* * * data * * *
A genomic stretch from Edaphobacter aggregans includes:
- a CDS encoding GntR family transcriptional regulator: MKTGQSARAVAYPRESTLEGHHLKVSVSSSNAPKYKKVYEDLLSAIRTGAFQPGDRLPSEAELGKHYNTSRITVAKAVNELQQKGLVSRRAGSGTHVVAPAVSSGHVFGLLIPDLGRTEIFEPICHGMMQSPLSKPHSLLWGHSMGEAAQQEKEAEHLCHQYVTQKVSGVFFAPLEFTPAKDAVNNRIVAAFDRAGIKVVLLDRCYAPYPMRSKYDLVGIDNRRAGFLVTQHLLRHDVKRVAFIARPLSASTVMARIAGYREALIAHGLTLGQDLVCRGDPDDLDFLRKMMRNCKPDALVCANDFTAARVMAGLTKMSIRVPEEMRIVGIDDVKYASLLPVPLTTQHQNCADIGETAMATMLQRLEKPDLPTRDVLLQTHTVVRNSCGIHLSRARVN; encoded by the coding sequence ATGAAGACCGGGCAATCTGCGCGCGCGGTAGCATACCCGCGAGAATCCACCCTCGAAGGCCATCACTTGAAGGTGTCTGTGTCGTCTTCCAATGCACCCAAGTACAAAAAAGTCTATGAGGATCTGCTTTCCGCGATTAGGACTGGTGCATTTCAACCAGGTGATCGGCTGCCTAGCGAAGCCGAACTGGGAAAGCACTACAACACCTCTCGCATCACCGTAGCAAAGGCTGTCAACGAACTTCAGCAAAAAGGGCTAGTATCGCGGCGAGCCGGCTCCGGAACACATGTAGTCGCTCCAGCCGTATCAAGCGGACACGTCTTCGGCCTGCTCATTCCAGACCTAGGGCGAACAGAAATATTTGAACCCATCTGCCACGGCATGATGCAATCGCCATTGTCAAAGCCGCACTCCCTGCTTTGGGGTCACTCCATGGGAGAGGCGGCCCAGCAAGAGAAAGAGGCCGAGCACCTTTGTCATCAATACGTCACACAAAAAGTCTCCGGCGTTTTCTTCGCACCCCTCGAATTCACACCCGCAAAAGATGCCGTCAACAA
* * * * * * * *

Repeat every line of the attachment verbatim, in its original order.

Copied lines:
A genomic stretch from Edaphobacter aggregans includes:
- a CDS encoding GntR family transcriptional regulator: MKTGQSARAVAYPRESTLEGHHLKVSVSSSNAPKYKKVYEDLLSAIRTGAFQPGDRLPSEAELGKHYNTSRITVAKAVNELQQKGLVSRRAGSGTHVVAPAVSSGHVFGLLIPDLGRTEIFEPICHGMMQSPLSKPHSLLWGHSMGEAAQQEKEAEHLCHQYVTQKVSGVFFAPLEFTPAKDAVNNRIVAAFDRAGIKVVLLDRCYAPYPMRSKYDLVGIDNRRAGFLVTQHLLRHDVKRVAFIARPLSASTVMARIAGYREALIAHGLTLGQDLVCRGDPDDLDFLRKMMRNCKPDALVCANDFTAARVMAGLTKMSIRVPEEMRIVGIDDVKYASLLPVPLTTQHQNCADIGETAMATMLQRLEKPDLPTRDVLLQTHTVVRNSCGIHLSRARVN; encoded by the coding sequence ATGAAGACCGGGCAATCTGCGCGCGCGGTAGCATACCCGCGAGAATCCACCCTCGAAGGCCATCACTTGAAGGTGTCTGTGTCGTCTTCCAATGCACCCAAGTACAAAAAAGTCTATGAGGATCTGCTTTCCGCGATTAGGACTGGTGCATTTCAACCAGGTGATCGGCTGCCTAGCGAAGCCGAACTGGGAAAGCACTACAACACCTCTCGCATCACCGTAGCAAAGGCTGTCAACGAACTTCAGCAAAAAGGGCTAGTATCGCGGCGAGCCGGCTCCGGAACACATGTAGTCGCTCCAGCCGTATCAAGCGGACACGTCTTCGGCCTGCTCATTCCAGACCTAGGGCGAACAGAAATATTTGAACCCATCTGCCACGGCATGATGCAATCGCCATTGTCAAAGCCGCACTCCCTGCTTTGGGGTCACTCCATGGGAGAGGCGGCCCAGCAAGAGAAAGAGGCCGAGCACCTTTGTCATCAATACGTCACACAAAAAGTCTCCGGCGTTTTCTTCGCACCCCTCGAATTCACACCCGCAAAAGATGCCGTCAACAA